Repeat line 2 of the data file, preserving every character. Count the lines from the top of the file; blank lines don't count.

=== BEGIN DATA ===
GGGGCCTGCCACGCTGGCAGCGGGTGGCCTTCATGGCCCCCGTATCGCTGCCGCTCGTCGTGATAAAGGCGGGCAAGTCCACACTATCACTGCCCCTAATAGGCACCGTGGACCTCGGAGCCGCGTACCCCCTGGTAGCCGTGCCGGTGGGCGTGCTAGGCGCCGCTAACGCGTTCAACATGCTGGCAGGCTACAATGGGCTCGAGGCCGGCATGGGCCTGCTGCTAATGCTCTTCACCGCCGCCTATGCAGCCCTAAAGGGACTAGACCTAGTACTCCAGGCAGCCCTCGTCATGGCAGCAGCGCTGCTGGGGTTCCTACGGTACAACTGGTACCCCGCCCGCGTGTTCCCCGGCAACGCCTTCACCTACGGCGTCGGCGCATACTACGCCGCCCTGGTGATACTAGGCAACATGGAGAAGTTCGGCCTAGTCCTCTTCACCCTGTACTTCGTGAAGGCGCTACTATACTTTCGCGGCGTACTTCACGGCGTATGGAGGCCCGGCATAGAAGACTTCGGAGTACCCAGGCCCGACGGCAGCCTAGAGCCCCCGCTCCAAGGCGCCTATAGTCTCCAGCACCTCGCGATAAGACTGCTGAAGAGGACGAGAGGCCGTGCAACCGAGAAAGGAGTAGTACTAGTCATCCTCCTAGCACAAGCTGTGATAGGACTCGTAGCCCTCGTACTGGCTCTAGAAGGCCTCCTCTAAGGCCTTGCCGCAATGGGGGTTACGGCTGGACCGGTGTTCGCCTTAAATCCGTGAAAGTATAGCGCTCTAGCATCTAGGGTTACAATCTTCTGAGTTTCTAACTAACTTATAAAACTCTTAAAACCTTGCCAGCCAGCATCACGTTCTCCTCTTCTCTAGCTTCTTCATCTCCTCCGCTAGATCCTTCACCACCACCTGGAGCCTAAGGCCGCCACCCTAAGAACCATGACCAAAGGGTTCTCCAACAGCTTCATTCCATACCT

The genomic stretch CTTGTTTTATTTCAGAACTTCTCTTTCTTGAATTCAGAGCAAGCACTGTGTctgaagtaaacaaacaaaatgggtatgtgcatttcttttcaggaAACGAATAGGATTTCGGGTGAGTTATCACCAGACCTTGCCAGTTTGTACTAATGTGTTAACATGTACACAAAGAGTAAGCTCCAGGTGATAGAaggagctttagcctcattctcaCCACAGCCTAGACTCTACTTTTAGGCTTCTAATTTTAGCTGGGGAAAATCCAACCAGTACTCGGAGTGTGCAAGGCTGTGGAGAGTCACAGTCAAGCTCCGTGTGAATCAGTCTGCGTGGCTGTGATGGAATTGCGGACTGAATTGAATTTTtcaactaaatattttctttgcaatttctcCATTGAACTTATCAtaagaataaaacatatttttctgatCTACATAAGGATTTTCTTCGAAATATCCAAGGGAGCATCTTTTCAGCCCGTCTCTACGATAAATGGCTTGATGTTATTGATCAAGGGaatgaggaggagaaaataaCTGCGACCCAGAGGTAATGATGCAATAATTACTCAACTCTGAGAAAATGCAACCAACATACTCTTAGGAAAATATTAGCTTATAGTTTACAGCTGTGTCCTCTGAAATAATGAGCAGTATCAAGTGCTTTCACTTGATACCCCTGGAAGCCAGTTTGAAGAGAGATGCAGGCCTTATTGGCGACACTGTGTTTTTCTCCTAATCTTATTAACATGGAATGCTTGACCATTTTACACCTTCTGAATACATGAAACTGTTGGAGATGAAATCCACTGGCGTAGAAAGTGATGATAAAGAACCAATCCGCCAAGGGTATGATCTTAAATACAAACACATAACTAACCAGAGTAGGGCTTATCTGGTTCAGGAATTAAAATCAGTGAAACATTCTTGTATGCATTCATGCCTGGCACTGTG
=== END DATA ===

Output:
The genomic stretch CTTGTTTTATTTCAGAACTTCTCTTTCTTGAATTCAGAGCAAGCACTGTGTctgaagtaaacaaacaaaatgggtatgtgcatttcttttcaggaAACGAATAGGATTTCGGGTGAGTTATCACCAGACCTTGCCAGTTTGTACTAATGTGTTAACATGTACACAAAGAGTAAGCTCCAGGTGATAGAaggagctttagcctcattctcaCCACAGCCTAGACTCTACTTTTAGGCTTCTAATTTTAGCTGGGGAAAATCCAACCAGTACTCGGAGTGTGCAAGGCTGTGGAGAGTCACAGTCAAGCTCCGTGTGAATCAGTCTGCGTGGCTGTGATGGAATTGCGGACTGAATTGAATTTTtcaactaaatattttctttgcaatttctcCATTGAACTTATCAtaagaataaaacatatttttctgatCTACATAAGGATTTTCTTCGAAATATCCAAGGGAGCATCTTTTCAGCCCGTCTCTACGATAAATGGCTTGATGTTATTGATCAAGGGaatgaggaggagaaaataaCTGCGACCCAGAGGTAATGATGCAATAATTACTCAACTCTGAGAAAATGCAACCAACATACTCTTAGGAAAATATTAGCTTATAGTTTACAGCTGTGTCCTCTGAAATAATGAGCAGTATCAAGTGCTTTCACTTGATACCCCTGGAAGCCAGTTTGAAGAGAGATGCAGGCCTTATTGGCGACACTGTGTTTTTCTCCTAATCTTATTAACATGGAATGCTTGACCATTTTACACCTTCTGAATACATGAAACTGTTGGAGATGAAATCCACTGGCGTAGAAAGTGATGATAAAGAACCAATCCGCCAAGGGTATGATCTTAAATACAAACACATAACTAACCAGAGTAGGGCTTATCTGGTTCAGGAATTAAAATCAGTGAAACATTCTTGTATGCATTCATGCCTGGCACTGTG